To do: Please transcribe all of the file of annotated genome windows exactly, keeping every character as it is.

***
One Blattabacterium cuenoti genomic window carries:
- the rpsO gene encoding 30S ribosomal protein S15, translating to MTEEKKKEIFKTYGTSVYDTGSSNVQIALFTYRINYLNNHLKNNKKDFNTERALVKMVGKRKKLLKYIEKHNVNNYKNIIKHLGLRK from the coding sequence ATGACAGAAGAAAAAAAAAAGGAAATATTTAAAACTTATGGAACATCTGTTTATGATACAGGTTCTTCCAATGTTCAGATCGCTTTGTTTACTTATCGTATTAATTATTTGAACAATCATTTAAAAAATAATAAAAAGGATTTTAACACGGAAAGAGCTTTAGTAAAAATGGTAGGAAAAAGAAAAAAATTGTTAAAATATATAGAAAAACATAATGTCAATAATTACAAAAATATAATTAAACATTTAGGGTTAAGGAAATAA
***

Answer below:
One Blattabacterium cuenoti genomic window carries:
- the rpsO gene encoding 30S ribosomal protein S15, translating to MTEEKKKEIFKTYGTSVYDTGSSNVQIALFTYRINYLNNHLKNNKKDFNTERALVKMVGKRKKLLKYIEKHNVNNYKNIIKHLGLRK from the coding sequence ATGACAGAAGAAAAAAAAAAGGAAATATTTAAAACTTATGGAACATCTGTTTATGATACAGGTTCTTCCAATGTTCAGATCGCTTTGTTTACTTATCGTATTAATTATTTGAACAATCATTTAAAAAATAATAAAAAGGATTTTAACACGGAAAGAGCTTTAGTAAAAATGGTAGGAAAAAGAAAAAAATTGTTAAAATATATAGAAAAACATAATGTCAATAATTACAAAAATATAATTAAACATTTAGGGTTAAGGAAATAA